1. In this case, the petitioner stands convicted by the learned Special First Class Magistrate, Ramanagaram, in C. C. 800/56, for. an offence under Section 56(O) of the Mysore Police Act, for having used indecent language in a public road at Ramanagaram Town, and sentenced to undergo simple imprisonment for eight days. In addition to this, the learned Magistrate directed that the accused should execute a bond in a sum of Rs. 300/-under Section 106 of the Cr. P. C. with two suieties for keeping the peace for a period of two years. This revision petition is admitted only for considering the propriety of the order passed by the learned Magistrate under Section 106 Cr. P. C.
2. The contention urged on the side or the petitioner is that the order under Section 106 Cr. P. C. cannot be sustained. I think that there is considerable force in this contention. Section 103 Cr. P. C. Inter alia provides that a Court may, at the time of passing sentence, order an accused to execute a bond, with or without sureties, if he is convicted of offences involving breach of the peace and when the Court is of opinion that it is necessary to require the accused to execute such a bond. Prom a reading of the provisions of this section, I am of opinion that the order of the learned Magistrate cannot at all be Justified. The words 'involving a breach of the peace' appearing in Section 106 Cr. P. C. require that 'breach of the peace' should be an ingredient of the offence, and not offences provoking or likely to lead to a breach of the peace; in other words, to Justify an order under Section 106 Cr. P. C. a breach of the peace should be an ingredient of the offence, and that before an order under this section is passed, the Court should give a finding that a breach of the peace had actually occurred.
3. The use of indecent language towards an individual in a public street with which the present petitioner was accused cannot be said to be an offence necessarily involving a breach of the peace, and this point was rightly conceded by the learned Advocate-General. The learned Magistrate also has not given any finding that 6 breach of the peace actually occurred.
Under these circumstances. I think the order of the learned Magistrate under Section 106 of the Cr. P. C. cannot be supported. In this connection, I would also like to refer to a case of the Madras High Court reported in in re, Govindaswamy : AIR1950Mad31 . In that case, the accused was prosecuted under Section 75 of the Madras City Police Act and was convicted.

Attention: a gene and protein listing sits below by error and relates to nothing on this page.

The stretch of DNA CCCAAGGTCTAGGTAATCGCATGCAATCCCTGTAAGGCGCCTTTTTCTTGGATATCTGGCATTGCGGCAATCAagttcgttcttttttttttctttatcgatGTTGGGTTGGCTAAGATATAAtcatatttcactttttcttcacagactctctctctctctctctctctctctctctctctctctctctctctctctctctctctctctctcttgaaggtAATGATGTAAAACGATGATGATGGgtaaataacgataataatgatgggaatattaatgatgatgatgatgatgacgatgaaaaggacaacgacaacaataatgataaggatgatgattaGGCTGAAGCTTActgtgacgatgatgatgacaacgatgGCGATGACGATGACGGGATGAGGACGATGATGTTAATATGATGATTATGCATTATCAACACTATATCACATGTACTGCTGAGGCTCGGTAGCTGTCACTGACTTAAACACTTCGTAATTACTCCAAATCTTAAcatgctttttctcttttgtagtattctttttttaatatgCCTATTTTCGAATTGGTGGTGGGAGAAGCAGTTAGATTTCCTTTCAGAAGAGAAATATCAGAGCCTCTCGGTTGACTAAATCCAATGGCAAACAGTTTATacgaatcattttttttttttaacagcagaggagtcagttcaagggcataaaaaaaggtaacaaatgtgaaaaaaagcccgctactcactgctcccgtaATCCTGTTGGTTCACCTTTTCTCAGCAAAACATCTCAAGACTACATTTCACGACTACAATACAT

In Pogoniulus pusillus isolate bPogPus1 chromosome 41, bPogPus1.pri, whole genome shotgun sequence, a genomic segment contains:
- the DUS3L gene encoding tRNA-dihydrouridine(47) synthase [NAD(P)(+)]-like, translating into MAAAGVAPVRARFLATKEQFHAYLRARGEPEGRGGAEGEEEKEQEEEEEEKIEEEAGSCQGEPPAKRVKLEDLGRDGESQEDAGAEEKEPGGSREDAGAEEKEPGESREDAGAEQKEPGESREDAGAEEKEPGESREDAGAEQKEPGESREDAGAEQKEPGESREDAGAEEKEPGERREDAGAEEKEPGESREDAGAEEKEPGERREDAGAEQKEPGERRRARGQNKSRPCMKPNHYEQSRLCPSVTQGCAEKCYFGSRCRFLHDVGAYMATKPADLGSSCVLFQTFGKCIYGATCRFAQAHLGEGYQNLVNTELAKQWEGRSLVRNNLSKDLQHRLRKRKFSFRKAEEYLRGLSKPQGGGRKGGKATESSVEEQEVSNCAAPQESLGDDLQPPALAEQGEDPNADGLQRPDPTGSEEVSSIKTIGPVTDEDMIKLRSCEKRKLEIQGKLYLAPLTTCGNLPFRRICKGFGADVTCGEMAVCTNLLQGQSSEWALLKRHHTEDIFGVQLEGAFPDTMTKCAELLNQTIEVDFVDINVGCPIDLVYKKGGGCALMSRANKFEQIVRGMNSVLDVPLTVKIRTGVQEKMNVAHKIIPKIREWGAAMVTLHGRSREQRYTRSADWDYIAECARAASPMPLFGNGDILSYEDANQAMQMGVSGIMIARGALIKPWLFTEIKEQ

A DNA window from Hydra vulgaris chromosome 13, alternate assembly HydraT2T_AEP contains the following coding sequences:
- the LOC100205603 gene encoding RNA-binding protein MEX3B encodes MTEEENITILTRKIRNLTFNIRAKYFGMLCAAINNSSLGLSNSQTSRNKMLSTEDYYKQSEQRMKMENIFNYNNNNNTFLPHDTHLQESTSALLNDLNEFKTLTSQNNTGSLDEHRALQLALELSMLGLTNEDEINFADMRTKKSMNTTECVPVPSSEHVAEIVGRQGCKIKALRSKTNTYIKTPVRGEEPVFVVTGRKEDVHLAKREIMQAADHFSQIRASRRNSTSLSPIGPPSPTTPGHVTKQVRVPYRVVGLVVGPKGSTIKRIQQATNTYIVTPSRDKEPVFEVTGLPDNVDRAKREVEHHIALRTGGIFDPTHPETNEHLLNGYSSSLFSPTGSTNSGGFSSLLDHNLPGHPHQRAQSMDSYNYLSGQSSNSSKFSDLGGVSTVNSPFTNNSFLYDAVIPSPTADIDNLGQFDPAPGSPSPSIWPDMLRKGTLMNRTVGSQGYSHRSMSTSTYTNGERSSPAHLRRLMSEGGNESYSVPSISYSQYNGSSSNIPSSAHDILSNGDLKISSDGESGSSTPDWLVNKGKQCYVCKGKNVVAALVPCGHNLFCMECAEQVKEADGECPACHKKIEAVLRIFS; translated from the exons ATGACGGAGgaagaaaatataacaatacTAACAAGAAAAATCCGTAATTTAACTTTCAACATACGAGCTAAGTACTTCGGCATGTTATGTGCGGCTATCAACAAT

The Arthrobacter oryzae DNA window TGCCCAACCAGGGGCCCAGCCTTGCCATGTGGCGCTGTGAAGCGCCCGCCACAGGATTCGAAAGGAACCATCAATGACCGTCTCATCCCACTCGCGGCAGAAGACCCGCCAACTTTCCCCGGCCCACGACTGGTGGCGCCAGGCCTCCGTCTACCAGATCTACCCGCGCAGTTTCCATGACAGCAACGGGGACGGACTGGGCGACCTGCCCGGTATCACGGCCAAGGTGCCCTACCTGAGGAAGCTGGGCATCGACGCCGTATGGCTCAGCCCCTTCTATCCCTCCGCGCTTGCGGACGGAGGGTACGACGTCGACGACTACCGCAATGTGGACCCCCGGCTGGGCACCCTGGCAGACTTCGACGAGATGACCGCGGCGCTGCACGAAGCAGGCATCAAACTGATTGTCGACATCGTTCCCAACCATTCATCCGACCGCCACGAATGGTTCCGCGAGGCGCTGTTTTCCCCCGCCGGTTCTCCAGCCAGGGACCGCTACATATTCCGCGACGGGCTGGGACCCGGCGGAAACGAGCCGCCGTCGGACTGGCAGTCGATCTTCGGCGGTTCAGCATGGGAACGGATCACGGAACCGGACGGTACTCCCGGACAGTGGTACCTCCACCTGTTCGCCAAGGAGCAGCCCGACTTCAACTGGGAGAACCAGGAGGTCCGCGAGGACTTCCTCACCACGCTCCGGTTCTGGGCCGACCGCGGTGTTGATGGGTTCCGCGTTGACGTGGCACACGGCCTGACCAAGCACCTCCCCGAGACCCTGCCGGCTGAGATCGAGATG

In addition to the conviction and sentence passed for that offence, the learned Magistrate also ordered under Section 106 Cr. P_ C. that the accused should execute a bond for keeping the peace. It was decided in that case that there was no Justification to make such an order and that the same was liable to be set aside.
4. it may also be stated in this connection that Section 75 of the Madras City Police Act is almost similar to Section 56(O) of the Mysore Police Act. In that case, the case against the accused was he abused certain people in filthy and indecent language, as in this case. It is not urged that the Petitioner is a man of bad antecedents and was at any time guilty of a crime Involving a breach of the peace. Under these circumstances, I am of opinion that the order under Section 106 Cr, P. C. passed by the learned Magistrate has to be set aside.
5. In the result, the order of the learned Magistrate passed under Section 106 of the Cr. P. C. calling upon the petitioner to execute a bond with two sureties to keep the peace, is set aside and this revision petition is allowed to that extent. If the petitioner is already sent to Jail for not executing the bond, he is directed to be released forthwith, and if the bond is already executed, the Game stands cancelled.
6. Order accordingly.